President Obama's New Plan to Change Overtime Pay for Workers

Speaking at the White House this week, President Barack Obama directed Secretary of Labor Tom Perez to overhaul the nation's laws regarding overtime, summing up the workplace concept as, "If you have to work more, you should get paid more."

Do overtime laws really need tweaking? Obama obviously thinks so, but some business interests disagree. Expanding the scope of employees who would be eligible for overtime compensation would upset workplaces in all sorts of ways, they claim, and increase the cost of doing business.

But, it's been 10 years since the last facelift to the overtime provisions of the Fair Labor Standards Act, and I would argue another update is long overdue.

Revisions needed
When President George Bush revised these same laws in 2004, the salary cut-off point above which employers were not required to pay overtime wages was set at $455 per week, up from the $155 at which it had stagnated since the mid-1970s. At the same time, however, changes were put into effect that gave employers the ability to more easily classify workers as managers in order to avoid paying them time-and-a-half for hours worked in excess of 40.

As Obama noted in his speech, this language, originally meant to exempt highly paid white collar workers from collecting overtime, is unfairly affecting workers who barely earn poverty-level wages – currently, $23,850 annually for a family of four. An employee making $456 per week can conceivably be denied overtime wages, even if his or her job is predominately non-managerial in nature.

So, what's wrong with making the laws more equitable? According to the head of labor law policy at the Chamber of Commerce, the government would do more good by lighting a fire under the economy, and creating more jobs. On the other hand, a representative from a law firm that represents employers says overtime reform won't help current workers, because companies will respond by hiring more people. 

Those that protest too much
Not surprisingly, many of the businesses complaining are the very ones embroiled in lawsuits regarding overtime issues. In his speech, Obama specifically mentioned fast food workers; on Thursday, it was announced McDonald's Corp. faces lawsuits in three states, filed by workers who accuse the company and its franchises of illegally holding back pay for hours worked – including overtime pay.

The National Retail Federation, comprised of grocers, retailers and chain restaurants, has called the proposal "job-killing." Both grocery stores and restaurants such as IHOP have been forced to pay out back wages in scores of enforcement actions since 2000, and Wal-Mart has lost several such lawsuits over the past 10 years, including one in 2012. That case, involving more than 4,500 employees, cost the company more than $5 million in back pay and penalties.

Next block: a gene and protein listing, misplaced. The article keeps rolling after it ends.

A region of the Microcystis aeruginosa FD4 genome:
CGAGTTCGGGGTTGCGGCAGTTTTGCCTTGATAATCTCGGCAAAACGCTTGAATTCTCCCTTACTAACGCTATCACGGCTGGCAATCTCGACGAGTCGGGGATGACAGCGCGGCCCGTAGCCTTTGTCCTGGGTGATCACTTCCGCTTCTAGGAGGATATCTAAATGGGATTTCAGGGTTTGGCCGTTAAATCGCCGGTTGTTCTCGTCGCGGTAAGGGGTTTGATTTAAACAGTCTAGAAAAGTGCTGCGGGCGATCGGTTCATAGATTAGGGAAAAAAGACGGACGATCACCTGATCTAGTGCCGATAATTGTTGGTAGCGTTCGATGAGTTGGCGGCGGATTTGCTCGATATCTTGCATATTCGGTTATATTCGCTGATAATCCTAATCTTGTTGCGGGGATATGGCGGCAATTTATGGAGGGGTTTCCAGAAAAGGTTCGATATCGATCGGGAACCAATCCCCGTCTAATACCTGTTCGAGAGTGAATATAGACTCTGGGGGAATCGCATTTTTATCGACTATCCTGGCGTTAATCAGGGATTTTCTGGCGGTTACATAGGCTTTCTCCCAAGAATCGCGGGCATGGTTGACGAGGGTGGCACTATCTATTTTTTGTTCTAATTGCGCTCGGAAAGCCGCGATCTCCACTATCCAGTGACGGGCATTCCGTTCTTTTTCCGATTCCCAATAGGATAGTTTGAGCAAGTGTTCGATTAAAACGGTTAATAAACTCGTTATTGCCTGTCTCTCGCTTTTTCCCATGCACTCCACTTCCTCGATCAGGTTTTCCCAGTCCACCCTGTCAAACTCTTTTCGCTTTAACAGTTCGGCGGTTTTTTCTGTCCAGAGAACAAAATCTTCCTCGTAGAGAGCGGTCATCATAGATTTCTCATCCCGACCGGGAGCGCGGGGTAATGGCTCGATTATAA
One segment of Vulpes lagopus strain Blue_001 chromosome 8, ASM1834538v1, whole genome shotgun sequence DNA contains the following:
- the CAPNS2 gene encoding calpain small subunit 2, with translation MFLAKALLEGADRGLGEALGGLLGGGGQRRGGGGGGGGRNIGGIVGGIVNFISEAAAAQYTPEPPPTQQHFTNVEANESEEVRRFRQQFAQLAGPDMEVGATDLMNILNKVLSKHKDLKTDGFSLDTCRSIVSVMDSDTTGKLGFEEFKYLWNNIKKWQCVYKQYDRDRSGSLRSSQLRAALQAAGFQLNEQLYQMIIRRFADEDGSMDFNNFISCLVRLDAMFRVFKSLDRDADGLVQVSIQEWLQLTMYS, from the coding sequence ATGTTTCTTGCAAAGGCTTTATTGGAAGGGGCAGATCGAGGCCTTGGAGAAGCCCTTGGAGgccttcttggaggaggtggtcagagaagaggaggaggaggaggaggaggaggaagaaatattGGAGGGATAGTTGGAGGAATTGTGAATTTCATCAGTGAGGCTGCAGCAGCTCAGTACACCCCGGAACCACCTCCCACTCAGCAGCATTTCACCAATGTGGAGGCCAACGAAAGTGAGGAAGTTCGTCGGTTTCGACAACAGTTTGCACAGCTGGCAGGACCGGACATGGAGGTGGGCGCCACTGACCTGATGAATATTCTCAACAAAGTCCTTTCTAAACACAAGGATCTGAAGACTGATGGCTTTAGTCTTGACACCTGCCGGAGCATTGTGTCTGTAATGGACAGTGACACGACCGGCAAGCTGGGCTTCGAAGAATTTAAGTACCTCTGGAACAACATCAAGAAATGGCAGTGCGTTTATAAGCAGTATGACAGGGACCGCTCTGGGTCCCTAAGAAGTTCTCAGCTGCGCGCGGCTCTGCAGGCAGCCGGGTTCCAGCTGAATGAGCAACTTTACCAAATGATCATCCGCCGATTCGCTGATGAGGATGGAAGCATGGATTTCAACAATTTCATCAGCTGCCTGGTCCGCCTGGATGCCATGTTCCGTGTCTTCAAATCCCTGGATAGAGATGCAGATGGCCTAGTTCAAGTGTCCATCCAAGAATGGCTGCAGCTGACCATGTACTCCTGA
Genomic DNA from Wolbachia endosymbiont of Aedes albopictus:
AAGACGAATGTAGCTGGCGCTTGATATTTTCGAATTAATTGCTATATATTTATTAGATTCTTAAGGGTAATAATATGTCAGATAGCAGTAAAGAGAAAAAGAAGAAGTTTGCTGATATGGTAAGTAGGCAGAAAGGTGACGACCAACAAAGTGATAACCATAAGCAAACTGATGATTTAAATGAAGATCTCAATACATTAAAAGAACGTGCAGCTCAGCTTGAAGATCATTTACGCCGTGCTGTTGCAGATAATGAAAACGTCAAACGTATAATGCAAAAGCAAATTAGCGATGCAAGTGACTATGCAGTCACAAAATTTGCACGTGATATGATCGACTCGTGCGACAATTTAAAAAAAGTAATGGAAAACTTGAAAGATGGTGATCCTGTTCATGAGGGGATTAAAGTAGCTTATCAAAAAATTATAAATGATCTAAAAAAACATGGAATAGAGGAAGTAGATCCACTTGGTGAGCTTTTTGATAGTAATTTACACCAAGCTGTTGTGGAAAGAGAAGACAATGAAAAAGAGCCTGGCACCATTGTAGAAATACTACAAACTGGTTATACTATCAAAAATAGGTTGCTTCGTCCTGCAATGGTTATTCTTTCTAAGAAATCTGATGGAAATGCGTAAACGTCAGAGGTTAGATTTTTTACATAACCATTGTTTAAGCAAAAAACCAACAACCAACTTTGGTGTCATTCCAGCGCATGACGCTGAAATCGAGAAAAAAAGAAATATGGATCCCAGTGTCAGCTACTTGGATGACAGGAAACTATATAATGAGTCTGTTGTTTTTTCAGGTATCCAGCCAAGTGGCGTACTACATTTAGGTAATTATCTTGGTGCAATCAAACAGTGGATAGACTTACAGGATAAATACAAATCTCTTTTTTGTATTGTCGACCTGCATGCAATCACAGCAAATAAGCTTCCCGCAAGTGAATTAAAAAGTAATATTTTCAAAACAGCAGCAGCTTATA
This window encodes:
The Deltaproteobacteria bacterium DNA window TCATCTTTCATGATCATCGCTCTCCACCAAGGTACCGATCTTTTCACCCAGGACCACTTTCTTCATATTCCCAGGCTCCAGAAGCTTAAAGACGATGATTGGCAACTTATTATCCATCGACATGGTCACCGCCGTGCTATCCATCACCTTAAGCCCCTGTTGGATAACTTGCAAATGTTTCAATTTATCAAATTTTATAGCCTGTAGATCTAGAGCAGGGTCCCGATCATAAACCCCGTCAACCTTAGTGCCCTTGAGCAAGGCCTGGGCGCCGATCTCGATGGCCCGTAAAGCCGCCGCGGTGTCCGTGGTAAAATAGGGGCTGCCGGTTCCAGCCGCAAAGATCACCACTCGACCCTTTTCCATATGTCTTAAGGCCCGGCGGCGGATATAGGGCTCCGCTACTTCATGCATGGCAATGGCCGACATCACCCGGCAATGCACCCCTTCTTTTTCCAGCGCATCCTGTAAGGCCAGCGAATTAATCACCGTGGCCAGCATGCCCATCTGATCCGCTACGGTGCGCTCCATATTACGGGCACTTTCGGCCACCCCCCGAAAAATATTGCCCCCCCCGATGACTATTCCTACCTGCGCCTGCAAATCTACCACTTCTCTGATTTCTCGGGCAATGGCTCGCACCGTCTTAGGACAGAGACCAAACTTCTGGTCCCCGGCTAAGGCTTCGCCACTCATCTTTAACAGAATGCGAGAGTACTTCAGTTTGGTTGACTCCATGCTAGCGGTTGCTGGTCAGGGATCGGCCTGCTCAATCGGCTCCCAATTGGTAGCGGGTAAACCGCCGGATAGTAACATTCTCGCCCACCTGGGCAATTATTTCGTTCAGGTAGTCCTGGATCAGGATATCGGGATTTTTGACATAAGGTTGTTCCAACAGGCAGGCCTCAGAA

With approximately 10 million employees being affected by the change, it's almost certain employers will have to pony up more in wage expenses. But that many workers making more money will also be spending more, which should benefit the very companies worrying right now. Spending will also boost the economy, something these businesses say is a priority. As the saying goes, sometimes, you have to spend money to make money.

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Help us keep this a respectfully Foolish area! This is a place for our readers to discuss, debate, and learn more about the Foolish investing topic you read about above. Help us keep it clean and safe. If you believe a comment is abusive or otherwise violates our Fool's Rules, please report it via the Report this Comment Report this Comment icon found on every comment.

  • Report this Comment On March 16, 2014, at 11:08 PM, chly000579 wrote:

    You tired? Go on home now darling. We'll get someone in here that won't mind the extra hours.

  • Report this Comment On March 17, 2014, at 9:30 AM, tceperry wrote:

    Salaries work differently than hourly rates. I have worked MANY salaried jobs, usually involving a lot of "off hour" work, i.e traveling, setting up meetings, etc. In EVERY case, the salary covered between 45 and 50 hours per week (if calculated hourly, with time and a half). I did not have to punch a timeclock, because it was totally impractical; a good portion of my time was spent off-site. I did not have to work all of those hours every week, either. I might go for two weeks at 40ish hours, and then be called out of town, where I needed to travel and be in meetings, and sometimes have 12-14 hour days. I did not have a huge salary, certainly not anywhere near high enough to warrant being called Upper Class.

    If Obama ever actually worked in a real job like the vast majority of Americans, he might have the tools necessary to understand how business works. Academia, community work, and politics have not provided him the foundation necessary to actually understand the things to which he so greatly wants to dictate policy.

  • Report this Comment On March 17, 2014, at 1:14 PM, rosetrey wrote:

    I have never agreed with any of Obamas policies, politics or his leadership skills as the president of our country. I do however, believe he finally got it right with this executive order concerning Salaried OverTime Revisions. I have been in the restaurant industry all my life, hourly and salary, and know for a fact the advantage business's take on salaried employees by making them work way over 40 hours a week and when you calculate the time worked, they are actually making far less than the current minimum wage. This type of practice is prevalent throughout different industries and justified by the title of "Manager", big whoopie!!,

    Well, its time to start paying salaried workers for all their time worked and quit sweeping all those extra hours under the management rug.

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